Meltdown, Spectre: Apple rolls out new update to fix the CPU bug
Apple has rolled out iOS 11.2.2 update for iPhone 5s and later, iPad Air and later, and iPod touch 6th generation.tech Updated: Jan 09, 2018 09:49 IST
Apple on Monday rolled out an updated version of its operating system software to fix a major microchip security flaw that affected nearly all computer chips made in the last decade.
Last week, Alphabet Inc’s Google and other security researchers disclosed two major chip flaws, one called Meltdown affecting only Intel Corp chips and one called Spectre, that left computing devices vulnerable to hackers.
“For our customers’ protection, Apple doesn’t disclose, discuss, or confirm security issues until an investigation has occurred and patches or releases are available,” the company said on its website. The technology giant also released software updates for its Mac, Apple TV and Apple Watch.
Apple has rolled out macOS High Sierra 10.13.2 Supplemental Update for devices running on macOS High Sierra 10.13.2 and Safari 11.0.2 for devices OS X El Capitan 10.11.6 and macOS Sierra 10.12.6. For iPhones, the company has rolled out iOS 11.2.2 update for iPhone 5s and later, iPad Air and later, and iPod touch 6th generation.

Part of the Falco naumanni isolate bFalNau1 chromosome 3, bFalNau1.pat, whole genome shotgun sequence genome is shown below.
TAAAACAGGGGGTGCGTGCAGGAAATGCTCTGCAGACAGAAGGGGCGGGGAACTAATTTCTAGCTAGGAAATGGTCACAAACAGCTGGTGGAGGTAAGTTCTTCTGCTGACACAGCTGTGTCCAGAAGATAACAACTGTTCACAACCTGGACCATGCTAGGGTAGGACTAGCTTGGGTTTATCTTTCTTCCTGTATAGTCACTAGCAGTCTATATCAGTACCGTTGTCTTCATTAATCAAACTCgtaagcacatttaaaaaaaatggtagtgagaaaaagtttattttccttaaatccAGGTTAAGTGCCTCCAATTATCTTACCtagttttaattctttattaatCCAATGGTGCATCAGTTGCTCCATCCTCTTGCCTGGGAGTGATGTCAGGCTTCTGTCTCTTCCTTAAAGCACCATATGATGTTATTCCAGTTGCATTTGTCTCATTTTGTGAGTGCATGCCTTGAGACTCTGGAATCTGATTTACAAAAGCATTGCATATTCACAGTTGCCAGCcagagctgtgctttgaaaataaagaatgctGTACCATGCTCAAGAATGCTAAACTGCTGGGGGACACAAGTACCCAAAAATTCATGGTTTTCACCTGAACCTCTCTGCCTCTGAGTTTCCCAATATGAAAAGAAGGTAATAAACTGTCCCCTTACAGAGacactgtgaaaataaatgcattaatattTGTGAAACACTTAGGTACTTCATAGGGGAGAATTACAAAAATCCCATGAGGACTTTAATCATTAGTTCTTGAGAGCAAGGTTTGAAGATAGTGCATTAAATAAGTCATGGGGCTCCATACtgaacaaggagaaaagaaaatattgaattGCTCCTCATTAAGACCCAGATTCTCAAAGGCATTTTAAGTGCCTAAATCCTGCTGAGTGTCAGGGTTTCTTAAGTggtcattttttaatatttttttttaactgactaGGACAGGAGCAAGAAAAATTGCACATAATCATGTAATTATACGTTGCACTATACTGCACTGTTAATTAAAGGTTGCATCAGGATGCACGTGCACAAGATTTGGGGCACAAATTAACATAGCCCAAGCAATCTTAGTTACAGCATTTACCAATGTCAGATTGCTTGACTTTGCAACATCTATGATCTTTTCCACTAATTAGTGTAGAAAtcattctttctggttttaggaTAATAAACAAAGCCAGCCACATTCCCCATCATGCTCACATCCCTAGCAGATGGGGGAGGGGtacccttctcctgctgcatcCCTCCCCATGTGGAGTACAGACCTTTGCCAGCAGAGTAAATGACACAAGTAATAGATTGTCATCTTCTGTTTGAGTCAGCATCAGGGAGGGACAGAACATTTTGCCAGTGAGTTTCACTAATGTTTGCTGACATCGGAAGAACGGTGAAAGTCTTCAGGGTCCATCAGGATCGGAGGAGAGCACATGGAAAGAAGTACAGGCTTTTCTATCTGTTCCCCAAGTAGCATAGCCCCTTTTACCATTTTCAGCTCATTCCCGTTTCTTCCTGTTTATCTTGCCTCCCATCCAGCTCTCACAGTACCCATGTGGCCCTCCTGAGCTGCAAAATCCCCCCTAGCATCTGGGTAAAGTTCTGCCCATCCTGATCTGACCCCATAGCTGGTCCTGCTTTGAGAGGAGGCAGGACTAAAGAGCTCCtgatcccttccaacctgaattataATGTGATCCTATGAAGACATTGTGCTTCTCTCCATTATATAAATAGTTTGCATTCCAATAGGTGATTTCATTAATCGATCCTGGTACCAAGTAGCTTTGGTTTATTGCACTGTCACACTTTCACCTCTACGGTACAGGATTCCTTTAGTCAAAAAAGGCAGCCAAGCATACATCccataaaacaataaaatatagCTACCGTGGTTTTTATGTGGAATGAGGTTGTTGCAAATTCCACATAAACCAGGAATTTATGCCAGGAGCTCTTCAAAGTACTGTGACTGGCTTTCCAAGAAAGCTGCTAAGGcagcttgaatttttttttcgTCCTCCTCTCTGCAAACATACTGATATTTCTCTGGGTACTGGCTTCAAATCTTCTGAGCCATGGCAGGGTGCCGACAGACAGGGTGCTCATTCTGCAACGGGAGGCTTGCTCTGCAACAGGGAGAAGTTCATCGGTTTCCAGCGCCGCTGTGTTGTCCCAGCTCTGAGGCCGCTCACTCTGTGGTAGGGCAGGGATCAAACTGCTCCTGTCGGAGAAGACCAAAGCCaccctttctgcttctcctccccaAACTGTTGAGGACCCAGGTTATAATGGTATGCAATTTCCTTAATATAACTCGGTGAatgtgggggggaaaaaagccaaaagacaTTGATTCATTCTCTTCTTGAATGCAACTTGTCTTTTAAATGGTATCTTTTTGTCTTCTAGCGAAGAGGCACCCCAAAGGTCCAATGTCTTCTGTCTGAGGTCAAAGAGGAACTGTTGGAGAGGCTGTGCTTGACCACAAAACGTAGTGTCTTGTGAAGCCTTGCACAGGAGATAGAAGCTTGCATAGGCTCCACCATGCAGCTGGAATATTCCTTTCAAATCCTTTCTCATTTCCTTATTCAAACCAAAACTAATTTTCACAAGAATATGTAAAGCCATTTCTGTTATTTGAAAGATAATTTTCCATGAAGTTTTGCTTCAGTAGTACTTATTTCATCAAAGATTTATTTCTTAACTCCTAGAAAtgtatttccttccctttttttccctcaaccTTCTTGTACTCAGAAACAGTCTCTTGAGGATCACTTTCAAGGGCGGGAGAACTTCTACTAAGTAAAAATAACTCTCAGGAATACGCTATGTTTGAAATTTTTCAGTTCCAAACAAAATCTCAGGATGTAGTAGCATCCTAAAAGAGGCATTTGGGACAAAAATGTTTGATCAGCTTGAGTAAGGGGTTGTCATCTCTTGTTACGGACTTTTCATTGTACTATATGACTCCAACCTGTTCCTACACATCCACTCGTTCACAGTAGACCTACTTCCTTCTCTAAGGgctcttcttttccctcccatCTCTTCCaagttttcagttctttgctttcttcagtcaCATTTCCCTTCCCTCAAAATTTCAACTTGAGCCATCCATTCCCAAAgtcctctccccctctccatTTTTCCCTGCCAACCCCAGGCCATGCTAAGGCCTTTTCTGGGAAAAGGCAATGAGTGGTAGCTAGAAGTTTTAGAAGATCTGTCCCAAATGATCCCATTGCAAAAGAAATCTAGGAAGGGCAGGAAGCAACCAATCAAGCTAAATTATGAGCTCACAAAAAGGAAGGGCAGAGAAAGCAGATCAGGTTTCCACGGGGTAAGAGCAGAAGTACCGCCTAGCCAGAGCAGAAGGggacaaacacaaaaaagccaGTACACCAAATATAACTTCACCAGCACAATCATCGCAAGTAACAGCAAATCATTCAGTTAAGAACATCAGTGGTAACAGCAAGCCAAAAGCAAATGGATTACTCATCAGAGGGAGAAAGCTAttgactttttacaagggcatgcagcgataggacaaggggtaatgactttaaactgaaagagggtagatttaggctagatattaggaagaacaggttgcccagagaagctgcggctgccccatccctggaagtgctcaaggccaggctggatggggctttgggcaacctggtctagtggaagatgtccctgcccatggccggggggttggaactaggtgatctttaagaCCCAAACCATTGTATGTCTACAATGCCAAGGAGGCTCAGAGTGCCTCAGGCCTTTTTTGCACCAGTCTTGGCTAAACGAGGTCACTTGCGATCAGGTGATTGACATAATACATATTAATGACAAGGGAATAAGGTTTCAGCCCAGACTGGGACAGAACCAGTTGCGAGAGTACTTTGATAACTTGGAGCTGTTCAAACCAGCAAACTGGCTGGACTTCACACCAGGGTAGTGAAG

The iPhone maker had said on Thursday it will release a patch for the Safari web browser on its iPhones, iPads and Macs. Apple had also said that there were no known instances of hackers taking advantage of the flaw.
The flaws, discovered by Google’s Project Zero team, affected devices running Intel and AMD chips worldwide. Described as one of the worst CPU bugs ever, tech firms scrambled to roll out the fix. Intel has promised to roll out the fix but experts believe the update may end up slowing down the devices.
“Intel is committed to product and customer security and is working closely with many other technology companies, including AMD, ARM Holdings and several operating system vendors, to develop an industry-wide approach to resolve this issue promptly and constructively. Intel has begun providing software and firmware updates to mitigate these exploits. Contrary to some reports, any performance impacts are workload-dependent, and, for the average computer user, should not be significant and will be mitigated over time,” said the company in a blog post.